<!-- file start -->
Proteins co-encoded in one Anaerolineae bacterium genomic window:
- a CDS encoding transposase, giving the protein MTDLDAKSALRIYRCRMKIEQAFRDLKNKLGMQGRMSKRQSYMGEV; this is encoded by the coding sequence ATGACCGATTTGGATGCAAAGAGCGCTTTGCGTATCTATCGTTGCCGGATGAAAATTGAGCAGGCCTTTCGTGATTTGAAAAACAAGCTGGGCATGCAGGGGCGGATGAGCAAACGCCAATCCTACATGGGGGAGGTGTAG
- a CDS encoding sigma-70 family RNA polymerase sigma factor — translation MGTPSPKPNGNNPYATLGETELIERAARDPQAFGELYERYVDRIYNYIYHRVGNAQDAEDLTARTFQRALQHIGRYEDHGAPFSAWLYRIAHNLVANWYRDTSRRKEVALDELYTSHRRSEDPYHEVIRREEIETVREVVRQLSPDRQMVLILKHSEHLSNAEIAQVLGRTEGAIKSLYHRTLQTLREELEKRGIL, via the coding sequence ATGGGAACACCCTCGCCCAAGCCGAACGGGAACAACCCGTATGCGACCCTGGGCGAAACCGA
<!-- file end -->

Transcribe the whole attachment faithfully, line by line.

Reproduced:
Proteins co-encoded in one Anaerolineae bacterium genomic window:
- a CDS encoding transposase, giving the protein MTDLDAKSALRIYRCRMKIEQAFRDLKNKLGMQGRMSKRQSYMGEV; this is encoded by the coding sequence ATGACCGATTTGGATGCAAAGAGCGCTTTGCGTATCTATCGTTGCCGGATGAAAATTGAGCAGGCCTTTCGTGATTTGAAAAACAAGCTGGGCATGCAGGGGCGGATGAGCAAACGCCAATCCTACATGGGGGAGGTGTAG
- a CDS encoding sigma-70 family RNA polymerase sigma factor — translation MGTPSPKPNGNNPYATLGETELIERAARDPQAFGELYERYVDRIYNYIYHRVGNAQDAEDLTARTFQRALQHIGRYEDHGAPFSAWLYRIAHNLVANWYRDTSRRKEVALDELYTSHRRSEDPYHEVIRREEIETVREVVRQLSPDRQMVLILKHSEHLSNAEIAQVLGRTEGAIKSLYHRTLQTLREELEKRGIL, via the coding sequence ATGGGAACACCCTCGCCCAAGCCGAACGGGAACAACCCGTATGCGACCCTGGGCGAAACCGA